Friday, November 29, 2013

Advent Cafe Experience

If you're looking for something different this Advent season, you won't do better than the pop up cafe at Ringwood Uniting Church in Melbourne's eastern suburbs.

The cafe is providing training for home-grown baristas, using fair trade coffee from Wild Timor Coffee and, wherever possible, sourcing food from within a 100km radius. As a not-for-profit venture you pay for your food and beverage by donation.

What does your Advent smell like? Sensory table (26th Nov)
What's more you can choose to get a new insight into Advent by attending a different input session each week until Christmas.

From sensory experiences and theological reflections to hip hop artist Dylan Joel on offer, this event has something for pretty much everyone.

Find out more about the cafe, the input and operating times here.  

Wednesday, November 27, 2013

'Wagner Roos' Welcome 'Ring Nuts' to Melbourne

It's big, it's showy, it's long and it's here.

In the Northern Hemisphere they’re called “Ring Nuts”, but the Australian cohort have been dubbed “Wagner Roos”. Whatever you call them, they are unique breed, travelling whenever and wherever Wagner’s Ring Cycle is being performed. “Wagner Roos” are in heaven as The Ring comes to Melbourne, courtesy of Opera Australia, The City of Melbourne and patron Maureen Wheeler. But what is all the fuss about? And are these Wagnerian enthusiasts, with apparently more money than sense, more than a little loopy? Continue reading

You may also enjoy reading

Sunday, November 10, 2013

Review : The Mountaintop (MTC)

Rev Dr Martin Luther King Jr
On a long stormy night in 1968, Rev Dr Martin Luther King Jr (Bert LaBonte) is holed up in his Memphis hotel room, weary, alone and downhearted. After years of preaching, ‘testifying’ and advocating for an end to racial inequality what does he have to show for it? Camae, a maid (Zahra Newman), arrives with coffee and the evening plunges into a series of revelations, confessions and surprises.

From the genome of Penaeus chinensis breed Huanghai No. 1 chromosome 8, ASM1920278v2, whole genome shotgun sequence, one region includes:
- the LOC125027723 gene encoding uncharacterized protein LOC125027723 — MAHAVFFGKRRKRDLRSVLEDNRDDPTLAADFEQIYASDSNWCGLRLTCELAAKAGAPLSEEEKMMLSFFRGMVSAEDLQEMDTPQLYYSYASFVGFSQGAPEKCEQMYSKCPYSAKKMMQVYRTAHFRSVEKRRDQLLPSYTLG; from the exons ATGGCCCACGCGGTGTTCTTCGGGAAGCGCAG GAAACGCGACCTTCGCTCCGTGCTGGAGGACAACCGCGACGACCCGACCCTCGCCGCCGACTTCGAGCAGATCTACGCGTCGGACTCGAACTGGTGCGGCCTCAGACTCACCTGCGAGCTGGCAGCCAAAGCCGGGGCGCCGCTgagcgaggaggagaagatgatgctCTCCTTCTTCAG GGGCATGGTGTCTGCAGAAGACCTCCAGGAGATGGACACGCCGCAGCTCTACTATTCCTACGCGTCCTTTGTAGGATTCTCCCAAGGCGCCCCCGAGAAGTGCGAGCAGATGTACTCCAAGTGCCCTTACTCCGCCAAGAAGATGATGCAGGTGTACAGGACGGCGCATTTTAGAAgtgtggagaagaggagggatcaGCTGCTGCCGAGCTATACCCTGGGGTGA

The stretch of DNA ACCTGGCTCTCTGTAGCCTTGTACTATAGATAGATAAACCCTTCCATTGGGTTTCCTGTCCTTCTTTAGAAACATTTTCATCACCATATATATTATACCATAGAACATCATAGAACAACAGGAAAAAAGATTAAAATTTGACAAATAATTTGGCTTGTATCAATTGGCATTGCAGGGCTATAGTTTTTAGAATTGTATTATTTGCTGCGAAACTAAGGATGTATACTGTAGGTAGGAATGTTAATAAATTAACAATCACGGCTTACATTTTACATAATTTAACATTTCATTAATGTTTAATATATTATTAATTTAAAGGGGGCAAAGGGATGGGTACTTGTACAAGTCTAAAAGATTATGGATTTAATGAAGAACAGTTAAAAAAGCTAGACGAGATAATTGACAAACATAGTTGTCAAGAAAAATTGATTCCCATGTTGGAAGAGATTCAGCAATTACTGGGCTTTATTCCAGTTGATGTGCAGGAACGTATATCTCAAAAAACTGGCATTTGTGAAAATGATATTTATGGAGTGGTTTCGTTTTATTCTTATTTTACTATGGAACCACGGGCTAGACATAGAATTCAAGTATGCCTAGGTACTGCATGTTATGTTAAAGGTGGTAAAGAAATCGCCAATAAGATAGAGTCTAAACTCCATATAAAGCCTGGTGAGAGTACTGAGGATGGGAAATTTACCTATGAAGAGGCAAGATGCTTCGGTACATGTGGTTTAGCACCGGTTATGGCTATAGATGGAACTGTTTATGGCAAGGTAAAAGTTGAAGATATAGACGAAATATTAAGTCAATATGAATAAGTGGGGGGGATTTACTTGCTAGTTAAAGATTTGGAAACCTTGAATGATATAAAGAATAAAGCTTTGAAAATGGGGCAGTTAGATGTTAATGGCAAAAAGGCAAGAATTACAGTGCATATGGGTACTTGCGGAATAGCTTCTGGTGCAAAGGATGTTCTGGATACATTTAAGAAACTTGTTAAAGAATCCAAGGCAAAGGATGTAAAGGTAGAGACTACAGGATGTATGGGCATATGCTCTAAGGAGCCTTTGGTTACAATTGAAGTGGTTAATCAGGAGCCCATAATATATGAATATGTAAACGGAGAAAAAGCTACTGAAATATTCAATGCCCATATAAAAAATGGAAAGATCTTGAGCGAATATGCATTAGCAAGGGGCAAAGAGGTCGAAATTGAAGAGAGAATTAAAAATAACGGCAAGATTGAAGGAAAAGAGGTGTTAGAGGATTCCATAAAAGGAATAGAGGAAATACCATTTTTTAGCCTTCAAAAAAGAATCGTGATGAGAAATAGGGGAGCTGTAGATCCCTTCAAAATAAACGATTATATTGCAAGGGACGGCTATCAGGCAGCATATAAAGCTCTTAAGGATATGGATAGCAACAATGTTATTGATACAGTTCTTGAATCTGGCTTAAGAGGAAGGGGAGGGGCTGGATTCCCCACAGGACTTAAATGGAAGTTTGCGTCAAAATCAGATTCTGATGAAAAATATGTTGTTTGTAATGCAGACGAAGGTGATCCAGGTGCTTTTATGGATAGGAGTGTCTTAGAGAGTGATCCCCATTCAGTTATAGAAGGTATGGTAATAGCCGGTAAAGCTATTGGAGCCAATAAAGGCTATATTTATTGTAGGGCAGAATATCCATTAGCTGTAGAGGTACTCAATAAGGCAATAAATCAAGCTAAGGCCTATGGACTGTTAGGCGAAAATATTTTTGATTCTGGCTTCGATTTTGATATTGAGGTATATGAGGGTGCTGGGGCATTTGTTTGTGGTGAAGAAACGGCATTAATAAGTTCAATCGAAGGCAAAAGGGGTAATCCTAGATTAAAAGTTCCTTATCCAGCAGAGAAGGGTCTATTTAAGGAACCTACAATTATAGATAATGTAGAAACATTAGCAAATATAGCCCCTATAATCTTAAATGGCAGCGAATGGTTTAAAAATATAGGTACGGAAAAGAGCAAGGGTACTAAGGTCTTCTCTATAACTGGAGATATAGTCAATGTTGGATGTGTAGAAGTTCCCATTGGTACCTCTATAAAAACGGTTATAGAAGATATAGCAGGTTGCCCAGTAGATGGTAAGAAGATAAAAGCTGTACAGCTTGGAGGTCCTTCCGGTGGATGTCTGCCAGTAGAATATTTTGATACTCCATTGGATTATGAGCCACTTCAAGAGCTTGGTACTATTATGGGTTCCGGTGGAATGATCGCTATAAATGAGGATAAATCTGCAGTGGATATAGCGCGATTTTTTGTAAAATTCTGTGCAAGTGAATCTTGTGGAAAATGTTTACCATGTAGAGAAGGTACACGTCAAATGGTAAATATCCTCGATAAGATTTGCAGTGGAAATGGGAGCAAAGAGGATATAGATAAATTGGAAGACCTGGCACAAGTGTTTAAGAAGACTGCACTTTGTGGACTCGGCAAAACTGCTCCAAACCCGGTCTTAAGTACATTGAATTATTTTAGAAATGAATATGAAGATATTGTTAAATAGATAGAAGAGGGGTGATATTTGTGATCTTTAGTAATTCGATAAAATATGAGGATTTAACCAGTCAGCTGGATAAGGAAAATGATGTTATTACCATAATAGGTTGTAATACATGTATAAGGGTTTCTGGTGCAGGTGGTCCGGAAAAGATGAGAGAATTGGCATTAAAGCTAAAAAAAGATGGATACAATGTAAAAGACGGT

What was King like when he wasn’t preaching to the thousands? Egotistical? A philanderer? Driven?  Neurotic? A sell-out on West End and Broadway, Katori Hall’s entertaining script hones in on King’s personal despair in the hotel room, opening to a bigger picture perspective towards the close. Historical footage alongside the recitation of names of leaders and achievers is captivating. Continue reading

Thursday, October 31, 2013

VCA Theatre Students Strut the Boards at Year's End

This past week I have reviewed two quite astonishing plays by third year theatre students, and production students in all three year levels at Melbourne University's VCA.  Both reviews are now published by Stage Whispers.

It’s An Earthquake in my Heart
It's an Earthquake in my Heart

Its all about responding to calamity, to events beyond one's control that impact negatively on our life. It's about regret and grief and trying to make a fresh start. Directed by Robert Walton, and staged in Studio 28, this is a boots-and-all kind read more

Eddie Goes To Poetry CityEddie Goes to Poetry City

A pleasing randomness pervades this production as everyman Eddie (Alistair Frearson) visits a city of poetry and is swept along in its frustrating labyrinth of dreams, nightmare, displacement, intrigue and desire. It is as though we too have read more 

Thursday, September 26, 2013

Review: Children of Eden (Stephen Schwartz and Magnormos)

Children of Eden, is all about the beginning, but it played last in the triptych of Stephen Schwatz’s musicals, preceded by Godspell and Pippin, all presented by Magnormos at Elizabeth Murdoch Hall in the Melbourne's Recital Centre this September. 

Read the full review here

Wednesday, September 25, 2013

Luna Park: 100 Years Old and still laughing

There's a new thrill ride at Luna Park, and with extended opening hours until 11pm some evenings, the days really are longer.